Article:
WYLIE, Texas (AP) — The 10 new tigers that arrived last week at the In-Sync Exotics Wildlife Rescue and Education Center are a sorry-looking crew. They're skinny and scared, still disoriented by transport, wary of their new surroundings.
One female with an inexplicably broken paw hops awkwardly inside her enclosure. Several have had their tails docked. A sweet but painfully underweight male named Cincinnati has big hairless spots and ugly raw lesions on his legs.
But these are problems In-Sync knows how to fix. The sanctuary's staff and volunteers are old hands at rehabilitating exotic cats who have either been confiscated from abusive owners or, like the newest residents, surrendered by other facilities that found them too much to handle.
As run down as some of these poor animals look, they represent new life for the rescue center. They're the first new residents since an outbreak of a dog disease — canine distemper — killed seven animals: six tigers and a lion.
It was a terrible summer. Previously healthy animals turned lethargic and stopped eating. The sickest suffered from delirium and violent seizures. At the worst of the outbreak, the deaths were only a few days apart.
In-Sync founder and owner Vicky Keahey is a tough, pragmatic woman, but her emotional tie to the animals she cares for is intense. Tacoma, the first tiger she ever rescued, was the outbreak's final victim.
"I lost the love of my life," she said — a plain statement of fact that her husband and adult son will readily forgive — and wiped away a stray tear. "Every time we thought we were getting through it, something else happened."
Canine distemper, or CDV, is a measles-like virus that is deadly to dogs but can also strike other species, including ferrets, pandas and raccoons. Exotic felines are especially vulnerable, because existing vaccines are designed for other species and aren't consistently effective for big cats.
A CDV outbreak in a San Fernando, Calif., wildlife facility killed 17 exotic cats in 1994. That same year, an outbreak in Tanzania killed an estimated 1,000 lions in the wild — one-third the population at Serengeti National Park. More recent outbreaks have affected the rapidly dwindling numbers of wild tigers in India.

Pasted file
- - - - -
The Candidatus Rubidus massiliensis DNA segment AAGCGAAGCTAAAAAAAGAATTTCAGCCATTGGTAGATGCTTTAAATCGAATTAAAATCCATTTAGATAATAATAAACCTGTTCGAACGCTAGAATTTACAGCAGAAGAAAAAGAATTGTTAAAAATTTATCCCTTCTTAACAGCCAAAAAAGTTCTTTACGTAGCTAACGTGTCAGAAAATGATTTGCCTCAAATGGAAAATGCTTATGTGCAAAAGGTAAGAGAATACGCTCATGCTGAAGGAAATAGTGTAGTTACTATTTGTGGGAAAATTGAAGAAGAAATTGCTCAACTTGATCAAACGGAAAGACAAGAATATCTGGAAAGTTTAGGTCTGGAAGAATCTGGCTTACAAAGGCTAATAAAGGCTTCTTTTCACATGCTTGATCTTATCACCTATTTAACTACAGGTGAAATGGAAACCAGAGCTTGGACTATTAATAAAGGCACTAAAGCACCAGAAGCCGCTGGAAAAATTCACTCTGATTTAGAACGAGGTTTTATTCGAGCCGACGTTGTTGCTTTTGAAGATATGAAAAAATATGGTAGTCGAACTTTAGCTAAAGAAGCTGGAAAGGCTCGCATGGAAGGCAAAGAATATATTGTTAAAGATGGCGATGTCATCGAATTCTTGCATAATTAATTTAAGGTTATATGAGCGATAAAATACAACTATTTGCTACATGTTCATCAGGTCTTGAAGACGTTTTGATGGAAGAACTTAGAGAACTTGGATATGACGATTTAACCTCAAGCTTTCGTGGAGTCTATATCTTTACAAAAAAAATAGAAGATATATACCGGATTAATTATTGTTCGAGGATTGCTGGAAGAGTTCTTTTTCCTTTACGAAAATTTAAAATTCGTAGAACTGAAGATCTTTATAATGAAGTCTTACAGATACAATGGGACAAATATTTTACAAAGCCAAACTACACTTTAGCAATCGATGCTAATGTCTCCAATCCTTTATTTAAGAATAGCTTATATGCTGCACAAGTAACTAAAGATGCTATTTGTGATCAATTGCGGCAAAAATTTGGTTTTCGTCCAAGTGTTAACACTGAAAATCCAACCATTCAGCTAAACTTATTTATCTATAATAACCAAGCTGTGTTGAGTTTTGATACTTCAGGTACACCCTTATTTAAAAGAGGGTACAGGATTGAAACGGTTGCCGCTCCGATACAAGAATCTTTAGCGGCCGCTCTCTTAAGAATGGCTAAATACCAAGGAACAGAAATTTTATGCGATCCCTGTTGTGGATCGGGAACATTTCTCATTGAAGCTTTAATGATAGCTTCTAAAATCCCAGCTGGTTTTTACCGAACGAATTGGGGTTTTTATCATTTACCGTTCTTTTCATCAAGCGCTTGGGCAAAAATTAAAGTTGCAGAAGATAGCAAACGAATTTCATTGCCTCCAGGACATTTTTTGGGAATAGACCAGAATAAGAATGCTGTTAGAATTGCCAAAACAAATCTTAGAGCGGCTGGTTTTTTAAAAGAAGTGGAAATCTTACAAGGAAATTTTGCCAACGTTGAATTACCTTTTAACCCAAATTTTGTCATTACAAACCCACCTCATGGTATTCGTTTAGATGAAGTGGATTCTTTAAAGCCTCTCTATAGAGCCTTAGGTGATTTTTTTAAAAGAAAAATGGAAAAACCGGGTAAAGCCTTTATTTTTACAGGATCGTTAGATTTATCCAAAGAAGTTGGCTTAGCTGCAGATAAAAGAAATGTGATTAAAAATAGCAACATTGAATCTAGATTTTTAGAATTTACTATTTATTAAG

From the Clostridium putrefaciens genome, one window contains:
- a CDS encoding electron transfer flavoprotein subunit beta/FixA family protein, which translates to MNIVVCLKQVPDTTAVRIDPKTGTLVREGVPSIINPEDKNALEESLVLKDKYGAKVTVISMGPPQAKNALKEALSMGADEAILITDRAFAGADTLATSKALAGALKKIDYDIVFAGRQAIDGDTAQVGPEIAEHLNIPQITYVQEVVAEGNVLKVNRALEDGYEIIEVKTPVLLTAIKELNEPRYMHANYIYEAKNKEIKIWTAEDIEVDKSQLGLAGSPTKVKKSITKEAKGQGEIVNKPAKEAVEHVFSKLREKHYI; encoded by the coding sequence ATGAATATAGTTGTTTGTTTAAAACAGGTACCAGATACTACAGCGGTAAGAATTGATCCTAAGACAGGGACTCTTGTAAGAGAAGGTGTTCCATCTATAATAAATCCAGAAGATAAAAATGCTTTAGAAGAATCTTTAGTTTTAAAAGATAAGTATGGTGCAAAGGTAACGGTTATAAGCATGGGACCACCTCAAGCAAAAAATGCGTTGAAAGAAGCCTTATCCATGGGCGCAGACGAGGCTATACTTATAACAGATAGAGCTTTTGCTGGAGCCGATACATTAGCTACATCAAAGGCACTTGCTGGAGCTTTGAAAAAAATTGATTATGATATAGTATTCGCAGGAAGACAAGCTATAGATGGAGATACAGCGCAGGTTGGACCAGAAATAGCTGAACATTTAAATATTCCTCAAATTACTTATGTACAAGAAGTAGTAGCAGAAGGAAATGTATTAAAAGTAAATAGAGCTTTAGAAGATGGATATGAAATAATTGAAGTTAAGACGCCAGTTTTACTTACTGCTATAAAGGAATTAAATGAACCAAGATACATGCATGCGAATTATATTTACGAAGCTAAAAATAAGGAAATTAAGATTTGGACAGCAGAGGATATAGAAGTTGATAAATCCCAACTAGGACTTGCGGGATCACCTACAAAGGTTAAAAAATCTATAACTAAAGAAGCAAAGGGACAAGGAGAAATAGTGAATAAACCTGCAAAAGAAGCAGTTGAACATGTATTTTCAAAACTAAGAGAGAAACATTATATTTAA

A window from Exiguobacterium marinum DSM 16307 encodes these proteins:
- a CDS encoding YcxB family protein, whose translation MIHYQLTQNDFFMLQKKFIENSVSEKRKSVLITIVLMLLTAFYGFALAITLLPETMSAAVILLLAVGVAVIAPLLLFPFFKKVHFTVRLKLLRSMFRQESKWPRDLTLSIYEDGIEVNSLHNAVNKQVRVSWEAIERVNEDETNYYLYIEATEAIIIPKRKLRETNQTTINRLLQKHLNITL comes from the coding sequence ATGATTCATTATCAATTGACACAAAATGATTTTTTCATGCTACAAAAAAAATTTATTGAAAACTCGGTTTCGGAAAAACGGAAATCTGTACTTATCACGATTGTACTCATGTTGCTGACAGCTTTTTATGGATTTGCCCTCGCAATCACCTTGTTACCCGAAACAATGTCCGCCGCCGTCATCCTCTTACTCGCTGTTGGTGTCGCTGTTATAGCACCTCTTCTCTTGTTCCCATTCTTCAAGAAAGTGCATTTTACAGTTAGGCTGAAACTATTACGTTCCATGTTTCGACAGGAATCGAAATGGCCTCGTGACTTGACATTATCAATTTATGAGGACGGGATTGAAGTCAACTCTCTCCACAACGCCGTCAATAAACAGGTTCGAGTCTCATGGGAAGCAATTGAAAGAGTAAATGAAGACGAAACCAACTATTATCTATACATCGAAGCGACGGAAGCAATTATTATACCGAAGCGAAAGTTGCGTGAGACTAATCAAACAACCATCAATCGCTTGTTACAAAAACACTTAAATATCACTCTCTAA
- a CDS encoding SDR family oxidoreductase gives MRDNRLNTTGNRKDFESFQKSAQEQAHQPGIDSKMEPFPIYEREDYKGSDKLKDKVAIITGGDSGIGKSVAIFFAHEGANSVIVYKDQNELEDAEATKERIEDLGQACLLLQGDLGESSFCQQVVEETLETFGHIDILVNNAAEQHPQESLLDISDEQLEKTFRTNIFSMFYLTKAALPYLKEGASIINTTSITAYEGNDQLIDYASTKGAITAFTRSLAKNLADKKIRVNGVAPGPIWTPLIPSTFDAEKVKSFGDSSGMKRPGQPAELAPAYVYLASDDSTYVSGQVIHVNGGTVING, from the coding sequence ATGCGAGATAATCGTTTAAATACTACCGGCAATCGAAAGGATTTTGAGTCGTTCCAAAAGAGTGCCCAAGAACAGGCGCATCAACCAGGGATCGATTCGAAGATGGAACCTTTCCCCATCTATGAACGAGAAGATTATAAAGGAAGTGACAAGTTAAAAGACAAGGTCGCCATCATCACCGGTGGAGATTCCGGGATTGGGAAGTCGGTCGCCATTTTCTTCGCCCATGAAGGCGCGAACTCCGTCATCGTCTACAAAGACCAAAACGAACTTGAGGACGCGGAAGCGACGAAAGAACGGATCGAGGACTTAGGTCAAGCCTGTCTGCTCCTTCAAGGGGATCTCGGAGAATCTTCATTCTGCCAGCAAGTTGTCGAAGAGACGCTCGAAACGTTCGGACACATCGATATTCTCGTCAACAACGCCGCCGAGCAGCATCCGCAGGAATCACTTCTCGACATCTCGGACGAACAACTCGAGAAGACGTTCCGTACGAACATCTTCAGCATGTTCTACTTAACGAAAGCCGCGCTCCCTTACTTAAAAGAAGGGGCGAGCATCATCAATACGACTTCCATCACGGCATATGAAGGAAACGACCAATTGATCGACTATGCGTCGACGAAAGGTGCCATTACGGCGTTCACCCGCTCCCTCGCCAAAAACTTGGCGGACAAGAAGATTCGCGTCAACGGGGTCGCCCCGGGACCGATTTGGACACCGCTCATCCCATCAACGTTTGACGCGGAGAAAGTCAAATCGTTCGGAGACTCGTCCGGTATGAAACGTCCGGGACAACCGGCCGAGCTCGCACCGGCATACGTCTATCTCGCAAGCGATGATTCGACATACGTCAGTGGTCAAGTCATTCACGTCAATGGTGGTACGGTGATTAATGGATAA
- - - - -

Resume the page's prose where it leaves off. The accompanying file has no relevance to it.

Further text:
The virus was probably carried to In-Sync by an infected raccoon. And while the deaths of so many gorgeous animals were a cruel loss, it's astonishing that so many more survived.
A total of 22 animals — about a third of the In-Sync population — tested positive for the virus during the outbreak. While operating public tours, conducting fundraising activities and keeping planned building projects on track, the staff, interns and volunteers also nursed some of the sickest tigers around the clock.
"We'd be up feeding until 3 a.m.," Keahey said. A veterinary specialist created a regimen of medications and vitamins for each of the stricken animals, many of whom had to be babied and cajoled to eat.
"We used ice cream, whipped topping, steak — anything that would get the meds down them," Keahey told The Dallas Morning News (http://dallasne.ws/1g3m5pJ ). The center put out a public plea for exotic game — anything to tempt a reluctant tiger — and donors responded with axis deer, bison, gazelle and emu meat.
The sickest tigers had to be kept sedated to stop their seizures. A makeshift intensive-care unit was set up in the building normally used as a visitor center, and volunteers cared for them around the clock.
A sedated tiger, like an unconscious human patient, must be turned from one side to the other every four to six hours to avoid circulatory problems and compression sores.
Turning over an adult tiger takes a half-dozen sturdy volunteers. Every night, 25 to 30 volunteers pulled all-nighters, some of them going off to their day jobs with no sleep.
The last death, Tacoma's, was in late August. But it wasn't until a few weeks ago that the last affected animal, a lively female tiger named Kshama, tested negative for the virus.
With that clean bill of health, the center was again open to new rescues, and the requests for new placements began pouring in. As always, In-Sync is a full hotel with a long waiting list.
Because the virus' effect on exotic cats still isn't well-understood — scientists aren't sure, for instance, why lions, tigers and cougars are susceptible but other large felines aren't — researchers took an interest in In-Sync's outbreak. The center provided veterinary researchers at Tufts University in Boston with data and specimens that could lead to better vaccine protocols.
"Realistically, there will never be a vaccine made specifically for tigers," Keahey said, since there aren't enough tigers in the world to interest pharmaceutical companies in research and production costs.
"But what I'm hoping is that they'll come up with something that will work for multiple species. Tacoma could help with that."
In the meantime, life is more or less normal again: Workers clean enclosures, prepare meals, distribute large and gory-looking bones. They coax lions and tigers along a complicated system of fenced gates and walkways between their home enclosures and one of the big fenced-and-roofed playgrounds. And they start the long, patient business of easing in newcomers into their new and permanent home.
"Come back in a year," Keahey said, as we regarded the rail-thin but friendly Cincinnati.
It's an invitation she has offered me before: Come see what a year of love and expert care does for a sick, skinny, scared lion or tiger.
Animals and people, we suffer from sickness and loss. We grieve. And life goes on.
Information from: The Dallas Morning News, http://www.dallasnews.com